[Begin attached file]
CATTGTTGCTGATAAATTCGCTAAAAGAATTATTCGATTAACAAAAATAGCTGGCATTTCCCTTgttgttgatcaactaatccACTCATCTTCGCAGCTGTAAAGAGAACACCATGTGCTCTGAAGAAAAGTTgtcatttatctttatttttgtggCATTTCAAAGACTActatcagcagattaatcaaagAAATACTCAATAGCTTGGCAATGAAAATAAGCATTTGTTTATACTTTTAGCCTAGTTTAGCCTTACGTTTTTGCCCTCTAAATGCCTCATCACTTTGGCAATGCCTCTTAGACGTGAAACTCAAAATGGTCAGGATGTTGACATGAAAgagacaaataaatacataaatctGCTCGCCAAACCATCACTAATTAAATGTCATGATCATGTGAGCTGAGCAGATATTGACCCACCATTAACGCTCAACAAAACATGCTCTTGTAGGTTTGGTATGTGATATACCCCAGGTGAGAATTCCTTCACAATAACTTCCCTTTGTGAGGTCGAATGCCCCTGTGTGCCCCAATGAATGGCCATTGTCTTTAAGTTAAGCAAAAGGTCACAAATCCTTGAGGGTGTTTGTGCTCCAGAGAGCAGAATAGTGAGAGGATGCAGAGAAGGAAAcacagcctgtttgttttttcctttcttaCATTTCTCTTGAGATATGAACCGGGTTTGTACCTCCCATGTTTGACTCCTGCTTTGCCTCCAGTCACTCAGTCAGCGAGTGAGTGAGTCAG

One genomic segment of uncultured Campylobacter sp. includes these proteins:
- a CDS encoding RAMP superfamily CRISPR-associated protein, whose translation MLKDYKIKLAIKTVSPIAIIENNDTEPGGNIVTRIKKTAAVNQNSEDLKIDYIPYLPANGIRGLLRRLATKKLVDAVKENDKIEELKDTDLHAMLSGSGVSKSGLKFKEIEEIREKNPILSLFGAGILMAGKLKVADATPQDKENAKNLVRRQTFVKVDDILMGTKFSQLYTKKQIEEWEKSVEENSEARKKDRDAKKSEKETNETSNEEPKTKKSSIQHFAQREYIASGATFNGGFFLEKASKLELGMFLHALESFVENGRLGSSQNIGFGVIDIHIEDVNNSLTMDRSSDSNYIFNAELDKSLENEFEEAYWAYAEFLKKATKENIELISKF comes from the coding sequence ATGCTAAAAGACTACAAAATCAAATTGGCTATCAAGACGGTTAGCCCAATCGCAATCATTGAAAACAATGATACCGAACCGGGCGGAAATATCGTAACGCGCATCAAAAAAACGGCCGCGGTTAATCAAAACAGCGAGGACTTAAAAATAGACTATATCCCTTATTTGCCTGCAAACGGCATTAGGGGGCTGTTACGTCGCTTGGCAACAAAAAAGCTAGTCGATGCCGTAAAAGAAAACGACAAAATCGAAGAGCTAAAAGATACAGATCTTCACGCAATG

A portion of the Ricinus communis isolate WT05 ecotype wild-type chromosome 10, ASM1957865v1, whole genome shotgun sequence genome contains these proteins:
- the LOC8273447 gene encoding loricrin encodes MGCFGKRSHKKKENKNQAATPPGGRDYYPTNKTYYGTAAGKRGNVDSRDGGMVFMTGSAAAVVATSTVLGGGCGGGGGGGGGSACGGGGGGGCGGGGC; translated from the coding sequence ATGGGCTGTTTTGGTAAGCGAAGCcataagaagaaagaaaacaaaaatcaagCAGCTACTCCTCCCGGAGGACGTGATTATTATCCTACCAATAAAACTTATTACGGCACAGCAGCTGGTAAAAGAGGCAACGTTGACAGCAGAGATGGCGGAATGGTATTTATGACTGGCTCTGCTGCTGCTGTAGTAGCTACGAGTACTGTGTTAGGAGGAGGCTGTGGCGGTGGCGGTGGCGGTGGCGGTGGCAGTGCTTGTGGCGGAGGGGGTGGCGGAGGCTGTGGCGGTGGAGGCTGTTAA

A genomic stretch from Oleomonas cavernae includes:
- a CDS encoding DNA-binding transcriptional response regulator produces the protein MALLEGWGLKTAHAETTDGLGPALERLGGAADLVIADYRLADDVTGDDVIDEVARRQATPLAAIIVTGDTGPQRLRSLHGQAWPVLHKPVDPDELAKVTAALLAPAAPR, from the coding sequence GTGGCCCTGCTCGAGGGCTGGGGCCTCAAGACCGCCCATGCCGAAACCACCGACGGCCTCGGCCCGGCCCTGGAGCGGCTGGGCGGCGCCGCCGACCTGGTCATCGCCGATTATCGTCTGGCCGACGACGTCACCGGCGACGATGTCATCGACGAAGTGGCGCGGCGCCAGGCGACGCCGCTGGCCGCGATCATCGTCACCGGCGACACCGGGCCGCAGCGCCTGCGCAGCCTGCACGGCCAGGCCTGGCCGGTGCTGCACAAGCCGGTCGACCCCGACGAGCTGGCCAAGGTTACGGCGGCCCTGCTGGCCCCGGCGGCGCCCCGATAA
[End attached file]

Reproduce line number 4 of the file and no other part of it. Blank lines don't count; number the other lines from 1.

A portion of the Ricinus communis isolate WT05 ecotype wild-type chromosome 10, ASM1957865v1, whole genome shotgun sequence genome contains these proteins: